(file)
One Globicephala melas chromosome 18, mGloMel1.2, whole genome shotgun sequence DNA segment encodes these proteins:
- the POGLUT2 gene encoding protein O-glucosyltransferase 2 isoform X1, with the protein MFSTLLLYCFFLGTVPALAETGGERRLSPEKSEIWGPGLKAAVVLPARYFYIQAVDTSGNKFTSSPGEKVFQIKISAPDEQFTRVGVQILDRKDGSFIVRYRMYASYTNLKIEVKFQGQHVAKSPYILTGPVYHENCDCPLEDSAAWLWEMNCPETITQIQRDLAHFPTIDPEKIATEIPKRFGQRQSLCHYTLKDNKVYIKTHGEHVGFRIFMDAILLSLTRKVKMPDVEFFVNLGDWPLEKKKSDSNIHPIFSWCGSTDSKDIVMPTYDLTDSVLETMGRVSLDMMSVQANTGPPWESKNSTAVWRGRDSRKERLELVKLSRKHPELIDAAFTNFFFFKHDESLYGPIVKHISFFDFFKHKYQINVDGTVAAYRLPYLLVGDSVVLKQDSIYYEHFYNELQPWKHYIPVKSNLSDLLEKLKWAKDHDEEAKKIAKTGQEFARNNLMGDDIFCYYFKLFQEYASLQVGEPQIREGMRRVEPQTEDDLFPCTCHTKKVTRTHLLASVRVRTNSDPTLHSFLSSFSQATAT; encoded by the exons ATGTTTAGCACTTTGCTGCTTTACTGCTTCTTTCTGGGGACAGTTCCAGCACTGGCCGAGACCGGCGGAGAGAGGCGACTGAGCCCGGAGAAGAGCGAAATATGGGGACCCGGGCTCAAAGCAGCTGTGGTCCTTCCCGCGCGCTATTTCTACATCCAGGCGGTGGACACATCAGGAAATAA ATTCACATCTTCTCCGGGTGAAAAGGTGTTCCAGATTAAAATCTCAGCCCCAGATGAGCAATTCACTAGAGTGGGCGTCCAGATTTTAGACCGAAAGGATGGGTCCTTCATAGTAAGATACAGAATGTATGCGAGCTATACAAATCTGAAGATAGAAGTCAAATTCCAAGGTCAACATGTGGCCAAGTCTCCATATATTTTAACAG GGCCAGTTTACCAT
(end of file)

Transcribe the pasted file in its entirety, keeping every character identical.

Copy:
One Globicephala melas chromosome 18, mGloMel1.2, whole genome shotgun sequence DNA segment encodes these proteins:
- the POGLUT2 gene encoding protein O-glucosyltransferase 2 isoform X1, with the protein MFSTLLLYCFFLGTVPALAETGGERRLSPEKSEIWGPGLKAAVVLPARYFYIQAVDTSGNKFTSSPGEKVFQIKISAPDEQFTRVGVQILDRKDGSFIVRYRMYASYTNLKIEVKFQGQHVAKSPYILTGPVYHENCDCPLEDSAAWLWEMNCPETITQIQRDLAHFPTIDPEKIATEIPKRFGQRQSLCHYTLKDNKVYIKTHGEHVGFRIFMDAILLSLTRKVKMPDVEFFVNLGDWPLEKKKSDSNIHPIFSWCGSTDSKDIVMPTYDLTDSVLETMGRVSLDMMSVQANTGPPWESKNSTAVWRGRDSRKERLELVKLSRKHPELIDAAFTNFFFFKHDESLYGPIVKHISFFDFFKHKYQINVDGTVAAYRLPYLLVGDSVVLKQDSIYYEHFYNELQPWKHYIPVKSNLSDLLEKLKWAKDHDEEAKKIAKTGQEFARNNLMGDDIFCYYFKLFQEYASLQVGEPQIREGMRRVEPQTEDDLFPCTCHTKKVTRTHLLASVRVRTNSDPTLHSFLSSFSQATAT; encoded by the exons ATGTTTAGCACTTTGCTGCTTTACTGCTTCTTTCTGGGGACAGTTCCAGCACTGGCCGAGACCGGCGGAGAGAGGCGACTGAGCCCGGAGAAGAGCGAAATATGGGGACCCGGGCTCAAAGCAGCTGTGGTCCTTCCCGCGCGCTATTTCTACATCCAGGCGGTGGACACATCAGGAAATAA ATTCACATCTTCTCCGGGTGAAAAGGTGTTCCAGATTAAAATCTCAGCCCCAGATGAGCAATTCACTAGAGTGGGCGTCCAGATTTTAGACCGAAAGGATGGGTCCTTCATAGTAAGATACAGAATGTATGCGAGCTATACAAATCTGAAGATAGAAGTCAAATTCCAAGGTCAACATGTGGCCAAGTCTCCATATATTTTAACAG GGCCAGTTTACCAT